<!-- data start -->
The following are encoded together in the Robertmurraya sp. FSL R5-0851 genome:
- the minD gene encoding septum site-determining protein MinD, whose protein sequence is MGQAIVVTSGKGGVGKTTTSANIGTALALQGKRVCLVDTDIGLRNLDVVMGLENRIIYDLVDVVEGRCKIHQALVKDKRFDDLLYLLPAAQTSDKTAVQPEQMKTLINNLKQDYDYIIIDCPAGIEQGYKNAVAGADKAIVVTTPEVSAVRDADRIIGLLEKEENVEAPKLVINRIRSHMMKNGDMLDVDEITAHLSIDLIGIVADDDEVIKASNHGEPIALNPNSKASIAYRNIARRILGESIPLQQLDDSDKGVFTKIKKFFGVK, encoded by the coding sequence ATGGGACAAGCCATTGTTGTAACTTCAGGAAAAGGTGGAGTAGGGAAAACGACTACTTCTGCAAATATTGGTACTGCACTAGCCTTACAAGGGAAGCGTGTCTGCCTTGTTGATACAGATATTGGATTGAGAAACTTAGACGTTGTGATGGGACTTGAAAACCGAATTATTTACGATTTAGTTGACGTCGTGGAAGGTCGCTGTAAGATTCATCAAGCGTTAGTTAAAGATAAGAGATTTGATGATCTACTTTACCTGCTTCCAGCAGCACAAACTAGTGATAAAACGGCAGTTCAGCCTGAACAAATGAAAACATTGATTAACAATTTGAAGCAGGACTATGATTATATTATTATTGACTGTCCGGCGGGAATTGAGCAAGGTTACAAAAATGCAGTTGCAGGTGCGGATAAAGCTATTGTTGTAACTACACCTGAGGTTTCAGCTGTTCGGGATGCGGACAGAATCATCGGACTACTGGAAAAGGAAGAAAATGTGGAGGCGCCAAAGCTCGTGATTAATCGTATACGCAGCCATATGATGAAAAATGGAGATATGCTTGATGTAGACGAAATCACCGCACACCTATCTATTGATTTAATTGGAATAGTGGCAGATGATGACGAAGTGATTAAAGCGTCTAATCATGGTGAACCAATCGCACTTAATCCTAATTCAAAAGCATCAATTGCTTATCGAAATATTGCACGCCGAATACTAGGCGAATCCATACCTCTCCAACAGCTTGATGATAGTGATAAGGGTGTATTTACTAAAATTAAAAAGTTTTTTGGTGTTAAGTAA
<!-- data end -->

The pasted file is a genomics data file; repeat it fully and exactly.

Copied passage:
The following are encoded together in the Robertmurraya sp. FSL R5-0851 genome:
- the minD gene encoding septum site-determining protein MinD, whose protein sequence is MGQAIVVTSGKGGVGKTTTSANIGTALALQGKRVCLVDTDIGLRNLDVVMGLENRIIYDLVDVVEGRCKIHQALVKDKRFDDLLYLLPAAQTSDKTAVQPEQMKTLINNLKQDYDYIIIDCPAGIEQGYKNAVAGADKAIVVTTPEVSAVRDADRIIGLLEKEENVEAPKLVINRIRSHMMKNGDMLDVDEITAHLSIDLIGIVADDDEVIKASNHGEPIALNPNSKASIAYRNIARRILGESIPLQQLDDSDKGVFTKIKKFFGVK, encoded by the coding sequence ATGGGACAAGCCATTGTTGTAACTTCAGGAAAAGGTGGAGTAGGGAAAACGACTACTTCTGCAAATATTGGTACTGCACTAGCCTTACAAGGGAAGCGTGTCTGCCTTGTTGATACAGATATTGGATTGAGAAACTTAGACGTTGTGATGGGACTTGAAAACCGAATTATTTACGATTTAGTTGACGTCGTGGAAGGTCGCTGTAAGATTCATCAAGCGTTAGTTAAAGATAAGAGATTTGATGATCTACTTTACCTGCTTCCAGCAGCACAAACTAGTGATAAAACGGCAGTTCAGCCTGAACAAATGAAAACATTGATTAACAATTTGAAGCAGGACTATGATTATATTATTATTGACTGTCCGGCGGGAATTGAGCAAGGTTACAAAAATGCAGTTGCAGGTGCGGATAAAGCTATTGTTGTAACTACACCTGAGGTTTCAGCTGTTCGGGATGCGGACAGAATCATCGGACTACTGGAAAAGGAAGAAAATGTGGAGGCGCCAAAGCTCGTGATTAATCGTATACGCAGCCATATGATGAAAAATGGAGATATGCTTGATGTAGACGAAATCACCGCACACCTATCTATTGATTTAATTGGAATAGTGGCAGATGATGACGAAGTGATTAAAGCGTCTAATCATGGTGAACCAATCGCACTTAATCCTAATTCAAAAGCATCAATTGCTTATCGAAATATTGCACGCCGAATACTAGGCGAATCCATACCTCTCCAACAGCTTGATGATAGTGATAAGGGTGTATTTACTAAAATTAAAAAGTTTTTTGGTGTTAAGTAA